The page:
Most Read... Rebecca WattsThe Cult of the Noble Amateur
(PN Review 239)
John McAuliffeBill Manhire in Conversation with John McAuliffe
(PN Review 259)
Patricia CraigVal Warner: A Reminiscence
(PN Review 259)
Eavan BolandA Lyric Voice at Bay
(PN Review 121)
Vahni CapildeoOn Judging Prizes, & Reading More than Six Really Good Books
(PN Review 237)
Tim Parksin conversation with Natalia Ginzburg
(PN Review 49)
Next Issue Gwyneth Lewis ‘Spiderings’ Ian Thomson ‘Fires were started: Tallinn, 1944’ Adrian May ‘Traditionalism and Tradition’ Judith Herzberg ‘Poems’ translated by Margitt Helbert Horatio Morpurgo ‘What is a Book?’
Poems Articles Interviews Reports Reviews Contributors
Reader Survey
PN Review Substack

This article is taken from PN Review 132, Volume 26 Number 4, March - April 2000.

Shelf Lives: 10: Michael Riviere Peter Scupham

The Greek Chapel
Christianity is a folly that is superior to wisdom - Erasmus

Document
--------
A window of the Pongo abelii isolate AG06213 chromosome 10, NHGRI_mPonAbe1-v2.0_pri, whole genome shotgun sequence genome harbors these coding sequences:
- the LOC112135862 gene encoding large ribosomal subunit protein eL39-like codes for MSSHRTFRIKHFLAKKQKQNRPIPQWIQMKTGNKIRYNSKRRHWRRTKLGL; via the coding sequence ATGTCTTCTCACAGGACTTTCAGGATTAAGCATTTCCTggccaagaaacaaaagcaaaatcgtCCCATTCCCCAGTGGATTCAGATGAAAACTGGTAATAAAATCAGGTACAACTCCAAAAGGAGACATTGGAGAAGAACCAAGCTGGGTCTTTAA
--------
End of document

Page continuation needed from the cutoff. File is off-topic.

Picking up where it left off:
Can this, then, be the gate?
Through this small barn or stable,
This flaked iconostasis,
    Does 'eternity' wait, -
With these wicks in the tray
To light one on one's way?

    Hard, finally, to choose:
Life, or oblivion;
To get up, or sleep on.
    Only a fool would lose
His last Good-night, and stand
Here with a light in his hand.

How hard to achieve, such lyrics: the plain style, the melody, the ache suffusing all. Michael has been dead two years, and it is some seventeen years since John Mole and I published under the Mandeville imprint his autumnal sequence of nine poems, Late in the Day, and followed this in 1984 with a Selected Poems. Ah, the dubieties, the corrections, the hesitancies which surrounded that publication, for Michael held in equipoise a courteous reticence and an implacable determination not to relinquish his poems to printer and publisher until they had long suffered, without the hope of satisfying, a most exacting scrutiny. It seemed hair-raisingly appropriate to be setting them letter by letter, testing and proofing with the giant shades of Caxton, Baskerville or Morris leaning over our shoulders. I was not surprised when John told me how, when Michael read 'The Greek Chapel' for the BBC's Poetry Now, his copy had been marked up and ...

Searching, please wait... animated waiting image